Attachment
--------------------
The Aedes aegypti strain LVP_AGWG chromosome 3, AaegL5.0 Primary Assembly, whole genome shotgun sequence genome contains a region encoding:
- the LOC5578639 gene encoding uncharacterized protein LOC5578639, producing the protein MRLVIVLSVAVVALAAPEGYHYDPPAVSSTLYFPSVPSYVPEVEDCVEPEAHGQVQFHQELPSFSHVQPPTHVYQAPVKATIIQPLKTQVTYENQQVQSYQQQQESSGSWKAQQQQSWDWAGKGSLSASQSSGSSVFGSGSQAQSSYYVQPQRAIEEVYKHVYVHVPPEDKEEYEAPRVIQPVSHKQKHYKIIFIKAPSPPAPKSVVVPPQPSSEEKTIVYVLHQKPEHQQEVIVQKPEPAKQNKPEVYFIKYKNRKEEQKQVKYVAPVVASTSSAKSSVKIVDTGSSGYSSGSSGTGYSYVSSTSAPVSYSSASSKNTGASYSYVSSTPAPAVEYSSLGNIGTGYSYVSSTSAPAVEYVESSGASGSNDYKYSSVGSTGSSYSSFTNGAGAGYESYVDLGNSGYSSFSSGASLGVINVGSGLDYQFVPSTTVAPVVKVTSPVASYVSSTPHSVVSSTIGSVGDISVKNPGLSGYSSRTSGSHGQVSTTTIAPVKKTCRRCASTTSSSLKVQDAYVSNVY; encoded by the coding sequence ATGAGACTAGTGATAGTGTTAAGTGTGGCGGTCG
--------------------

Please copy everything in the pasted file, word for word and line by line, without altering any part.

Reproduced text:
The Aedes aegypti strain LVP_AGWG chromosome 3, AaegL5.0 Primary Assembly, whole genome shotgun sequence genome contains a region encoding:
- the LOC5578639 gene encoding uncharacterized protein LOC5578639, producing the protein MRLVIVLSVAVVALAAPEGYHYDPPAVSSTLYFPSVPSYVPEVEDCVEPEAHGQVQFHQELPSFSHVQPPTHVYQAPVKATIIQPLKTQVTYENQQVQSYQQQQESSGSWKAQQQQSWDWAGKGSLSASQSSGSSVFGSGSQAQSSYYVQPQRAIEEVYKHVYVHVPPEDKEEYEAPRVIQPVSHKQKHYKIIFIKAPSPPAPKSVVVPPQPSSEEKTIVYVLHQKPEHQQEVIVQKPEPAKQNKPEVYFIKYKNRKEEQKQVKYVAPVVASTSSAKSSVKIVDTGSSGYSSGSSGTGYSYVSSTSAPVSYSSASSKNTGASYSYVSSTPAPAVEYSSLGNIGTGYSYVSSTSAPAVEYVESSGASGSNDYKYSSVGSTGSSYSSFTNGAGAGYESYVDLGNSGYSSFSSGASLGVINVGSGLDYQFVPSTTVAPVVKVTSPVASYVSSTPHSVVSSTIGSVGDISVKNPGLSGYSSRTSGSHGQVSTTTIAPVKKTCRRCASTTSSSLKVQDAYVSNVY; encoded by the coding sequence ATGAGACTAGTGATAGTGTTAAGTGTGGCGGTCG